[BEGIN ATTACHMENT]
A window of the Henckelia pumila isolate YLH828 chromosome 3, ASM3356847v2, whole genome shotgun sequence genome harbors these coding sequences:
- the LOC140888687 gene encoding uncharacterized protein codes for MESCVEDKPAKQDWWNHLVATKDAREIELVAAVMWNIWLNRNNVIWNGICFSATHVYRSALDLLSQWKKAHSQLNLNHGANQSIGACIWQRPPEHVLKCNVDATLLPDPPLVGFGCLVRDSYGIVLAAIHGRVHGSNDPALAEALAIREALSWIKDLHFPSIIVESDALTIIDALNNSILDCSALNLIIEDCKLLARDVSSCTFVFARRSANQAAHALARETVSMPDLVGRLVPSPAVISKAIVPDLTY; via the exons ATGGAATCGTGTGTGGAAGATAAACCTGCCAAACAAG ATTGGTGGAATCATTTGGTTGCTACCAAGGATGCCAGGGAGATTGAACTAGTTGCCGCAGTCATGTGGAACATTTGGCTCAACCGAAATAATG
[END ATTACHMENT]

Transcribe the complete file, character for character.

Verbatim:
A window of the Henckelia pumila isolate YLH828 chromosome 3, ASM3356847v2, whole genome shotgun sequence genome harbors these coding sequences:
- the LOC140888687 gene encoding uncharacterized protein codes for MESCVEDKPAKQDWWNHLVATKDAREIELVAAVMWNIWLNRNNVIWNGICFSATHVYRSALDLLSQWKKAHSQLNLNHGANQSIGACIWQRPPEHVLKCNVDATLLPDPPLVGFGCLVRDSYGIVLAAIHGRVHGSNDPALAEALAIREALSWIKDLHFPSIIVESDALTIIDALNNSILDCSALNLIIEDCKLLARDVSSCTFVFARRSANQAAHALARETVSMPDLVGRLVPSPAVISKAIVPDLTY; via the exons ATGGAATCGTGTGTGGAAGATAAACCTGCCAAACAAG ATTGGTGGAATCATTTGGTTGCTACCAAGGATGCCAGGGAGATTGAACTAGTTGCCGCAGTCATGTGGAACATTTGGCTCAACCGAAATAATG